Let’s come right out with it… this blog is about First Responder suicide. A word that is tiptoed around in the civilian world carries more weight with our community. We are first on call for cleaning up a suicide. We are the assistance that families look for when they’ve found their loved one deceased, watching over our shoulder as we try, and fail, to resuscitate.
But what about us when we walk away from the scene? We know what a failed suicide looks like. We know what a suicide by gunfire looks like, hanging, overdose… the list goes on an on. Unfortunately, for most of us, suicide is a very normal part of our career.
As it sits, right now, we have lost 68 law enforcement officers to suicide, 93 first responders in total. A statistic that is, truthfully, unacceptable. Nearly double the amount of officers killed in the line of duty by suspects are now dying by their own hands. Why are First Responders taking their own lives? What is it that holds them back from speaking up about their feelings? When do we #smashthestigma around mental health in the First Responder community? And most importantly, how can we change within our departments/agencies?
The day you graduate your academy or training program, the day you get that badge or uniform, is extremely momentous. You’re in this because you want to make your town safer, or you want to save lives, or you want to make a difference in your community; there’s a part of you that feels like a superhero and people remind you that you are. But even Superman had a kryptonite that would bring him to his knees.
As the “heroes,” there’s and unspoken pressure that you have to save the day, no matter what the situation you’re called into. But sometimes we can’t save them… Let me repeat that, sometimes you can’t save them. This can be a traumatizing, and if it is, then it is one of perhaps many in a chain of cumulative traumas you’ve faced in your career.
Unless we deal with these traumas as they occur, they will just build, and build, and build until one day our tower of traumas just tumbles over and brings us down.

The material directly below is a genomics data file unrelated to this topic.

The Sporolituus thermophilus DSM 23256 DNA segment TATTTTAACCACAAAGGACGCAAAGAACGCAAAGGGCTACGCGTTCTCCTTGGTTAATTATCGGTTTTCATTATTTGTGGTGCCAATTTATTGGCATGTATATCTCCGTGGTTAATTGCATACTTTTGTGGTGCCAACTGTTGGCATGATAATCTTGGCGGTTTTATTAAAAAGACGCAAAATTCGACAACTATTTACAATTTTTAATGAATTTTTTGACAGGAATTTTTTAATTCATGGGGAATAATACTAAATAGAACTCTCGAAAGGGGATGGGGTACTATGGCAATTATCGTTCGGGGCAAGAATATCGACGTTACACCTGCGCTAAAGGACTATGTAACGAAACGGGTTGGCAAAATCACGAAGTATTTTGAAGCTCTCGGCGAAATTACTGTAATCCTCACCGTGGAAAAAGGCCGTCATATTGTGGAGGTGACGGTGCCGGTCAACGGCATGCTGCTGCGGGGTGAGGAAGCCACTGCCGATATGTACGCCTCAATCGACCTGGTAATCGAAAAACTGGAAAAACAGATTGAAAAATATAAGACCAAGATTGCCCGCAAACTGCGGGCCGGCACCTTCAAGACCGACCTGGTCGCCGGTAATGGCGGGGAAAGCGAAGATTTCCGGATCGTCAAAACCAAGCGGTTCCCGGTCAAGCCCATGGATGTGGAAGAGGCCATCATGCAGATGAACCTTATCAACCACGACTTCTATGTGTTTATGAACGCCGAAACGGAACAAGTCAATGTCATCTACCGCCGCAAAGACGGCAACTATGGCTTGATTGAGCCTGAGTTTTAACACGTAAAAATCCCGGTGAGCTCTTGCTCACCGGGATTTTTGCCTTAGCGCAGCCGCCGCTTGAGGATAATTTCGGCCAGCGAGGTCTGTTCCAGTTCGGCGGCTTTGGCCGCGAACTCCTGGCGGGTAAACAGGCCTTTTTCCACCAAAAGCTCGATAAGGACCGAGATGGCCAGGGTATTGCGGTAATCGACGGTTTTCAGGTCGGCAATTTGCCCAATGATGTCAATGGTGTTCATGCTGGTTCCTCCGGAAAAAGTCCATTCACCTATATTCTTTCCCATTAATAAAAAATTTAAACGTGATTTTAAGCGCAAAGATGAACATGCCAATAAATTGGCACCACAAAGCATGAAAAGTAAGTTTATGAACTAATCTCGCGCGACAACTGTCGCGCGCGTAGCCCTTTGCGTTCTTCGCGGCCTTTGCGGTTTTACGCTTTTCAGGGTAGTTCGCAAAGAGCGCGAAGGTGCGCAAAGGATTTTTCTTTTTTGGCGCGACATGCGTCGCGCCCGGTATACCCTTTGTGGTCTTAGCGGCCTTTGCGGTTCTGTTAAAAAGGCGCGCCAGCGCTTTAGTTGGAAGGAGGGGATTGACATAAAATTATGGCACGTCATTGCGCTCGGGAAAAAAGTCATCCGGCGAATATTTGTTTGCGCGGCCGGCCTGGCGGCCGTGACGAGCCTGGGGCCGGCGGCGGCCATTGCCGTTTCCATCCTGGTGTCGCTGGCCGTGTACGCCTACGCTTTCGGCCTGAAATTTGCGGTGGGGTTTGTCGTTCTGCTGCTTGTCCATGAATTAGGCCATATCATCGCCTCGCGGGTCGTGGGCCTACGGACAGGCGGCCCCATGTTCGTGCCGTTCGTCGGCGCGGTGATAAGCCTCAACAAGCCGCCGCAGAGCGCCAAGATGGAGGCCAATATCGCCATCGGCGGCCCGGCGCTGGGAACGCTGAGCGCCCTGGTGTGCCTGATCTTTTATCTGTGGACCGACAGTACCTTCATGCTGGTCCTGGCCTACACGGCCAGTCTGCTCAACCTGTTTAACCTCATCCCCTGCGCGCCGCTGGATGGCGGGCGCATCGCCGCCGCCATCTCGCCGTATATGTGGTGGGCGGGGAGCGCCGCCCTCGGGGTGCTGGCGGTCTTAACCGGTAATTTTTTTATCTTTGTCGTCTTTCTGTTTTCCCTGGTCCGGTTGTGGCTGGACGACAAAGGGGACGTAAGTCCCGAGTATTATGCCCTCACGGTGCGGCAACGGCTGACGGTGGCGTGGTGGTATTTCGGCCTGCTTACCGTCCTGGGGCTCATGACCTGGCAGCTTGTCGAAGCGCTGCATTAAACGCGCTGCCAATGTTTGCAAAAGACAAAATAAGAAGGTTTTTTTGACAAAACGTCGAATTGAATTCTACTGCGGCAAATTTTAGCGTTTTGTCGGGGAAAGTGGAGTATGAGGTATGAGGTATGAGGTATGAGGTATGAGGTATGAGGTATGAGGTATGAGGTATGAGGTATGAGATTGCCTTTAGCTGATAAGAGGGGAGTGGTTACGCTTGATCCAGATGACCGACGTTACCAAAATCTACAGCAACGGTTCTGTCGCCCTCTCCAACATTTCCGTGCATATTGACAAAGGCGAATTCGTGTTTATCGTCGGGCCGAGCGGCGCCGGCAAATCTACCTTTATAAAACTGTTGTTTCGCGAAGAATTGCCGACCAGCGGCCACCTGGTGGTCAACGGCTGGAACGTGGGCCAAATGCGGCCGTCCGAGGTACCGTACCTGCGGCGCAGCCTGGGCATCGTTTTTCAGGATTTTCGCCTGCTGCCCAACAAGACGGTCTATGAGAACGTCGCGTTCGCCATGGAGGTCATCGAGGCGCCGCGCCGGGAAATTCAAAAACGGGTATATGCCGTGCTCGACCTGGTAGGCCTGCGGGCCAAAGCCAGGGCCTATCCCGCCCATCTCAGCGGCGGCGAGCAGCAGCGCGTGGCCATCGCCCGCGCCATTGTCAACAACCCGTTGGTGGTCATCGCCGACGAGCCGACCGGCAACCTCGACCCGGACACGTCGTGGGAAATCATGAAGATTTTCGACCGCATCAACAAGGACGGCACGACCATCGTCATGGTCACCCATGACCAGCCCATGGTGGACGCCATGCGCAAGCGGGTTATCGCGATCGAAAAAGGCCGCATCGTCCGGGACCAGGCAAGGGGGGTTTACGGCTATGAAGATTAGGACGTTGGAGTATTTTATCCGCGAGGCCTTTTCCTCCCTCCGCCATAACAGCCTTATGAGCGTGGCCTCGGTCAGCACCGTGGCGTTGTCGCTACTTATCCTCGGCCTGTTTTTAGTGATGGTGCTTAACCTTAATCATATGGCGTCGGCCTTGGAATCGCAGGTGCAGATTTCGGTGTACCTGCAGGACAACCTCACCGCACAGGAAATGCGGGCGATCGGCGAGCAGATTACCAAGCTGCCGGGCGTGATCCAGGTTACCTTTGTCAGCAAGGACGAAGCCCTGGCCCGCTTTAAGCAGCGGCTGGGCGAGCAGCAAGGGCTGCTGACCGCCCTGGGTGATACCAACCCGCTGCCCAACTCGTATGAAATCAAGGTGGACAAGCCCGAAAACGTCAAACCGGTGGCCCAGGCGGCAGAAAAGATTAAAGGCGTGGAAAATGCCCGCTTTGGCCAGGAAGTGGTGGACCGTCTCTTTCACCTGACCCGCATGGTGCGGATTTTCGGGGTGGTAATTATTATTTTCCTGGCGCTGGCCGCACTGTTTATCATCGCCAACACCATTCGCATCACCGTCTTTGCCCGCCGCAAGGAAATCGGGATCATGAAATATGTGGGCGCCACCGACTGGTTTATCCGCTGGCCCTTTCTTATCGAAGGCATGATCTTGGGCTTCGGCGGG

We change over our careers, and as we experience more in our career we are often hardened by the things we see… but that hardening is only occuring on the exterior. What about what’s inside?
CULTURE - #SMASHTHESTIGMA
When was the last time you truly checked in with someone in your circle? When was the last time you dove a little deeper in conversation? More than just, “How are you doing?” I bet it was longer than you’d like to admit. We need to be having more intentional conversations that are bigger than surface level. By checking in on the people in your circle with deeper questions, you’re watching their six. When the answers to questions start to deviate from the norm, you’ll notice and you’ll know there’s things worth talking more about.
The culture within our community is to be strong, be resilient, show no fear and remain unshakable. So when someone is shaken, we often times just let it roll off of us, we tell them to “toughen up,” to “just move on,” or we try to distract it away. That has to change. That’s part of the stigma we’ve created to just leave traumas or situations alone so that we can just move on, but we have to deal with it. And when someone in our circle is working through trauma, we must be supportive about that so that have strength in our teams. There is strength through healing. And my challenge for you within your agency is to push to change the culture, to #smashthestigma around mental health awareness and wellness.
MENTAL HEALTH PRACTICES WITHIN AGENCIES
Hopefully you’ve read this far, because this is potentially the most important part to read. Change starts from within, it begins with leadership and supports our First Responders in their careers. And if you’re within leadership or administration within your department, YOU need to speak up as well.
And I’ll tell you right now, EAP efforts are simply not enough. Most First Responders won’t talk to a peer group, let alone a random therapist. So that means that we need departments step up and set up a program following critical incidents where the First Responder has someone qualified and culturally competent to talk to within the first 72 hours of the incident. This means a therapist who is not only familiar with trauma, but someone who can understand the trauma that the First Responder experienced and walk alongside them as they work through their traumas.
If you are an agency that is planning to restructure your Mental Health Program, but isn’t sure where to start, feel free to reach out via Contact Form or to firstname.lastname@example.org for Agency Consultation.
Through our Mission, we plan to spread the message that YOU ARE NOT ALONE.
You do not have to fight your demons, try to work through trauma, or struggle alone.
It is time that we #smashthestigma around Mental Health Wellness, Suicide Awareness, and help our brothers and sisters in uniform prolong not only their careers… but their lives.
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